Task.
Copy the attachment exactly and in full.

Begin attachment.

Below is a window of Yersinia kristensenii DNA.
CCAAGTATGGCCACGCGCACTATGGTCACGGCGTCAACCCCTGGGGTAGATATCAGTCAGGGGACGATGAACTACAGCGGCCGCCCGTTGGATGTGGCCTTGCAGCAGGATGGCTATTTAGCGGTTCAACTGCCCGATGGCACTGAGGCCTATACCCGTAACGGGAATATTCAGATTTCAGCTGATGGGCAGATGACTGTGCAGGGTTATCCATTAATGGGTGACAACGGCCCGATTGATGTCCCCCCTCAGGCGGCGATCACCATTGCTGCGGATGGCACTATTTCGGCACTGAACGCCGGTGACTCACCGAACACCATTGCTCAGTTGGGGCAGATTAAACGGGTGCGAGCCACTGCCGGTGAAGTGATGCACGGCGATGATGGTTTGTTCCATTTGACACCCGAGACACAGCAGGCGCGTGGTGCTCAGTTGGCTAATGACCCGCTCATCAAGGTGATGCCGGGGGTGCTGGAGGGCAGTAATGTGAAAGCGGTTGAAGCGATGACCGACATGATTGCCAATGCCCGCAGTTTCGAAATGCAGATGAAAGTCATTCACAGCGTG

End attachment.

Below is a window of Yersinia kristensenii DNA.
CCAAGTATGGCCACGCGCACTATGGTCACGGCGTCAACCCCTGGGGTAGATATCAGTCAGGGGACGATGAACTACAGCGGCCGCCCGTTGGATGTGGCCTTGCAGCAGGATGGCTATTTAGCGGTTCAACTGCCCGATGGCACTGAGGCCTATACCCGTAACGGGAATATTCAGATTTCAGCTGATGGGCAGATGACTGTGCAGGGTTATCCATTAATGGGTGACAACGGCCCGATTGATGTCCCCCCTCAGGCGGCGATCACCATTGCTGCGGATGGCACTATTTCGGCACTGAACGCCGGTGACTCACCGAACACCATTGCTCAGTTGGGGCAGATTAAACGGGTGCGAGCCACTGCCGGTGAAGTGATGCACGGCGATGATGGTTTGTTCCATTTGACACCCGAGACACAGCAGGCGCGTGGTGCTCAGTTGGCTAATGACCCGCTCATCAAGGTGATGCCGGGGGTGCTGGAGGGCAGTAATGTGAAAGCGGTTGAAGCGATGACCGACATGATTGCCAATGCCCGCAGTTTCGAAATGCAGATGAAAGTCATTCACAGCGTG